China to step up restrictions on smoking
Shanghai. May 11. INTERFAX-CHINA - The Chinese government will ban smoking in some public places from the beginning of next year to fulfill commitments to the WHO Framework Convention on Tobacco Control (FCTC), a Ministry of Health (MoH) official said at a press conference in Beijing on May 10.
"From January 2011, smoking will be banned in indoor public spaces, public vehicles, indoor workplaces as well as outdoor workplaces wherever possible," said Yang Qing, director of the maternity and children's health care and community health division under the MoH.
The WHO FCTC was accepted by China since January 2006, but so far only small steps have been made towards meeting obligations under the agreement.
In May 2009, the MoH issued guidelines banning smoking in all its offices at the local and state level across the country as well as in 50 percent of China's medical institutions by 2010. The guidelines, which mark an important step towards restrictions on smoking in public places, also provides for a smoking ban in all medical institutions by 2011.
The MoH will ban smoking in its headquarters from May 2010 to September 2010, Yang said. The MoH has set up a special team to implement the measures, which include a ban on offering cigarettes to others and a RMB 500 ($73.21) cash incentive to each employee who successfully quits smoking for one year.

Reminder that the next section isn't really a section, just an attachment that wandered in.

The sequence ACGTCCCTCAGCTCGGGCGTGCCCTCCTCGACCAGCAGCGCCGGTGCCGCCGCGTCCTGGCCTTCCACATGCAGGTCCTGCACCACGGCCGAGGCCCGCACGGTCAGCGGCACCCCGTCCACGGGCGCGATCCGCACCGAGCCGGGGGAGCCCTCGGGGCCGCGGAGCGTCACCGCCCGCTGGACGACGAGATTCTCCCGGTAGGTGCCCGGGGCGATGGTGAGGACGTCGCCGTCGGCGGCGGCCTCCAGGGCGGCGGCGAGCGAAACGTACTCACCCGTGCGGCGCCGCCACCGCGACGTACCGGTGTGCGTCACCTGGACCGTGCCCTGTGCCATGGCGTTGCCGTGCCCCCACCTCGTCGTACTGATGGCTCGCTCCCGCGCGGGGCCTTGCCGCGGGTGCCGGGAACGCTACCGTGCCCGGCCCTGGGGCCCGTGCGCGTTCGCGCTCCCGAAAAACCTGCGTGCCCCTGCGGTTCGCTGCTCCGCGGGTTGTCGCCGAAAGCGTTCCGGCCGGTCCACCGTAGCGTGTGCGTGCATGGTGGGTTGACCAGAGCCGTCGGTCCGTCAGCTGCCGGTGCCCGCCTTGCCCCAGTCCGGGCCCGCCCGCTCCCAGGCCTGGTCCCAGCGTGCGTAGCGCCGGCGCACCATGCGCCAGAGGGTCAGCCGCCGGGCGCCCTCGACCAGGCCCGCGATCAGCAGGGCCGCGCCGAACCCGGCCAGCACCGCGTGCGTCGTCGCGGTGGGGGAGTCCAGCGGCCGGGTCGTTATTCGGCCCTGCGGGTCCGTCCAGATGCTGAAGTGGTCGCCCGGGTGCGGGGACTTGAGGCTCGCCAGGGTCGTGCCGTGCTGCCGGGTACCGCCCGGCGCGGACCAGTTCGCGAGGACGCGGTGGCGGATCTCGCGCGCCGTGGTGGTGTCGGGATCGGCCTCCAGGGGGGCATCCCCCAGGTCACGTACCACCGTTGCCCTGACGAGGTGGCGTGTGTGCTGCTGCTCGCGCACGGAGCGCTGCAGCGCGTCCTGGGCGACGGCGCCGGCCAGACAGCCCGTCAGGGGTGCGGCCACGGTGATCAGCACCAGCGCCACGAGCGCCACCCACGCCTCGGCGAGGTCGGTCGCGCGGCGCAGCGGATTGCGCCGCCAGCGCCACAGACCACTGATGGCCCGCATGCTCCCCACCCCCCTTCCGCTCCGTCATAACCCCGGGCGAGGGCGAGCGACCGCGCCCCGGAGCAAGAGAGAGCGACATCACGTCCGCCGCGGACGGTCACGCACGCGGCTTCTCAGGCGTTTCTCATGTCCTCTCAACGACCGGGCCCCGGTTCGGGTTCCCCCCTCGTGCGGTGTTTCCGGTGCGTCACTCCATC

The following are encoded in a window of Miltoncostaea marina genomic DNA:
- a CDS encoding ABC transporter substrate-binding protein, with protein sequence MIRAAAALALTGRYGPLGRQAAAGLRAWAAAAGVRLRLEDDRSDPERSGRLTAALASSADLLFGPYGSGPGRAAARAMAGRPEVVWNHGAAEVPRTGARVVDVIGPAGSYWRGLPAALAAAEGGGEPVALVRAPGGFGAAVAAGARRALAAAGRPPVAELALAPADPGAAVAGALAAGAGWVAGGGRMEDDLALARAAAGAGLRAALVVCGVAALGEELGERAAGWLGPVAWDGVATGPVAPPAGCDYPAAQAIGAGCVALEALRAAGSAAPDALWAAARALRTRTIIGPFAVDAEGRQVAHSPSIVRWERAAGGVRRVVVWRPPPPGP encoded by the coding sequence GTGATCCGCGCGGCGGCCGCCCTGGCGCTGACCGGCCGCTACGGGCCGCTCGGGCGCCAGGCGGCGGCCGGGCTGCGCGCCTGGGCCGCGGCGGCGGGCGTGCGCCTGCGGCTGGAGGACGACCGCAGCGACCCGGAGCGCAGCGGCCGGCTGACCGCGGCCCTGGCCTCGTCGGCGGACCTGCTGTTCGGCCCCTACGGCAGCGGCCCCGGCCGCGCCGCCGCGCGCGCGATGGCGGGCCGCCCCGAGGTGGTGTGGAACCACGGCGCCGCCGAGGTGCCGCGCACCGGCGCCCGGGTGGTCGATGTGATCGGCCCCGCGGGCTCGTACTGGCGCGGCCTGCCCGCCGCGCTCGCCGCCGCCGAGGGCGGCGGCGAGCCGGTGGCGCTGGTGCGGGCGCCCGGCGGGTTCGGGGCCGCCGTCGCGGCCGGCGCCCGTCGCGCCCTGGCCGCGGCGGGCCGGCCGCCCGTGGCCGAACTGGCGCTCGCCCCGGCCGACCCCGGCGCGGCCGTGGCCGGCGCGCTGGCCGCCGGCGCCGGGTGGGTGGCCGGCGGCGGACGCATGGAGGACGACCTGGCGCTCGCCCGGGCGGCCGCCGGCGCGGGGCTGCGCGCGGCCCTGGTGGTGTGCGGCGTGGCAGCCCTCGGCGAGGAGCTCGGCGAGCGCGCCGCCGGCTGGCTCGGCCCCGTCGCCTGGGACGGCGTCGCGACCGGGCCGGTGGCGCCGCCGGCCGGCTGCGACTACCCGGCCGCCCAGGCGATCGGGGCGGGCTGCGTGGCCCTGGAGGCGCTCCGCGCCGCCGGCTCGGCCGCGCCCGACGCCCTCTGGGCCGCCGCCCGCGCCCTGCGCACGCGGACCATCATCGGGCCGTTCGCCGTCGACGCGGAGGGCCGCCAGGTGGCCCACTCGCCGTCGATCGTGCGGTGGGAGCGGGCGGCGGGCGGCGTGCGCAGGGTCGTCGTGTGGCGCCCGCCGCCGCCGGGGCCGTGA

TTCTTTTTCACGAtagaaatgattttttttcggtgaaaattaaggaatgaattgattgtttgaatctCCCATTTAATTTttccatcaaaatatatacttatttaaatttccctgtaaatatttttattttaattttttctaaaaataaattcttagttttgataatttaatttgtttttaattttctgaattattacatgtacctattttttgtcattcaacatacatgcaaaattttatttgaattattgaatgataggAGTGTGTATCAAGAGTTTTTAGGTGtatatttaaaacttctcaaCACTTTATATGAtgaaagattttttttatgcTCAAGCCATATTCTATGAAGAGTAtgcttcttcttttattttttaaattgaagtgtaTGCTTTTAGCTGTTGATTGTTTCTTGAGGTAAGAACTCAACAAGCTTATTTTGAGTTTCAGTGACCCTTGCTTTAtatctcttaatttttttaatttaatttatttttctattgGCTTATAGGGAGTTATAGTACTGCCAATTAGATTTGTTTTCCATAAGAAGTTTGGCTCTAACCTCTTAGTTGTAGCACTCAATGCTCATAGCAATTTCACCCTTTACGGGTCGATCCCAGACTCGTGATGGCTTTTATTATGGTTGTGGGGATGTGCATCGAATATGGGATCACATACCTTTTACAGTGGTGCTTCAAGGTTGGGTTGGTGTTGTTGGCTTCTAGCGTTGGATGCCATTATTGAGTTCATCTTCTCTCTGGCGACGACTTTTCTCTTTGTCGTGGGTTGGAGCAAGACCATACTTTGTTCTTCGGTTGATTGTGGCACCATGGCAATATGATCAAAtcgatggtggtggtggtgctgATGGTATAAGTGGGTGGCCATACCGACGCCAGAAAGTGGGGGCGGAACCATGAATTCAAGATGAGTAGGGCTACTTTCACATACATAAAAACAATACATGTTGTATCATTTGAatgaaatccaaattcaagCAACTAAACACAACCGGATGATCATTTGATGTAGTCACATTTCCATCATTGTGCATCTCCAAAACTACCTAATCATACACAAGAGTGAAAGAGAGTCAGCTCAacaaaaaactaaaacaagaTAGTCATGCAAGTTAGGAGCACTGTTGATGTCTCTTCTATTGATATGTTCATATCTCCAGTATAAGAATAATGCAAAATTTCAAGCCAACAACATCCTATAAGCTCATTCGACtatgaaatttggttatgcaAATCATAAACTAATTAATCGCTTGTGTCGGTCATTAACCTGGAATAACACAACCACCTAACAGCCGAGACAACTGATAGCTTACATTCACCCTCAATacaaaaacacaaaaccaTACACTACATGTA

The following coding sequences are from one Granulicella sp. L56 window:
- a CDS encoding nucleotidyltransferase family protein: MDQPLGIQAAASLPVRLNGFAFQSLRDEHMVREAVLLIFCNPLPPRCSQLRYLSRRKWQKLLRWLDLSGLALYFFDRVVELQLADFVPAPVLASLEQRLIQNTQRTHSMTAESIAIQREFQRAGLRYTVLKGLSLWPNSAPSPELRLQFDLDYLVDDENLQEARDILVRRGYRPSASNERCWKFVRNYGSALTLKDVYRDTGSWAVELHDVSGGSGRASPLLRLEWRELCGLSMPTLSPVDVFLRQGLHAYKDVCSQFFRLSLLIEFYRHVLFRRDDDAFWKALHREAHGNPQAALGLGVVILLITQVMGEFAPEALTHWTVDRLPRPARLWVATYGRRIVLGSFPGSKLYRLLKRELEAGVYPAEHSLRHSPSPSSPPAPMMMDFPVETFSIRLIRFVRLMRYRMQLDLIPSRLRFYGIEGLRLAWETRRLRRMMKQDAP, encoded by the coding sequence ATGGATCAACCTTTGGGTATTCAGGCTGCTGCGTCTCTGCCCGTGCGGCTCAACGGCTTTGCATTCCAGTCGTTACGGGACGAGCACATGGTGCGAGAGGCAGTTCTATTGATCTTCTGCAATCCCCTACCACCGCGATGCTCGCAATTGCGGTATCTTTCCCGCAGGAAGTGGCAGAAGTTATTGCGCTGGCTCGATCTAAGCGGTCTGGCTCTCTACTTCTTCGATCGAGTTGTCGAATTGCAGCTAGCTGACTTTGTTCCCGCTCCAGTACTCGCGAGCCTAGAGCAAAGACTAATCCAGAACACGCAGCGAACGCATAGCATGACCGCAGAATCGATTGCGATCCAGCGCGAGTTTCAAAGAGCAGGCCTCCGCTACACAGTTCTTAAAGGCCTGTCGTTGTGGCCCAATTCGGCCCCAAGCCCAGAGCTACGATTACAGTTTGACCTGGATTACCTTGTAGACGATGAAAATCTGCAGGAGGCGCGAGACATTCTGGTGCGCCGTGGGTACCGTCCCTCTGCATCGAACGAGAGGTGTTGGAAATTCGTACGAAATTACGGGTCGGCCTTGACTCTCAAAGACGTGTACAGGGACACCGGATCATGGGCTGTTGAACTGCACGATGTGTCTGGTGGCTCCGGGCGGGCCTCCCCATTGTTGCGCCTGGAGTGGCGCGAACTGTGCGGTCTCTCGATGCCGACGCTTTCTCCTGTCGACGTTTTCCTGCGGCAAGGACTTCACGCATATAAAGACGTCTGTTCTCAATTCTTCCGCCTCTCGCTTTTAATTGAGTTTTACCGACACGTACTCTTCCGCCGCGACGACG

A draft measure on health management in public places issued by the Sichuan Provincial Government in February this year bans smoking in 12 public places, including kindergartens, medical institutions, department stores, bookstores, museums and public vehicles. The measure is expected to take effect before the end of this year.
According to Yang, preliminary work is being done on drafting anti-smoking legislation on the national level.
Outpatient smoking cessation services are being provided in some hospitals, such as Chaoyang Hospital and the Sino-Japanese Friendship Hospital, both in Beijing.
"The MoH advocates the development of outpatient services for smokers trying to quit. There have been calls for the reimbursement of medical expenses by smokers trying to quit under the national medical insurance plans, and the MoH is working with relevant government agencies to achieve the goal," the official said.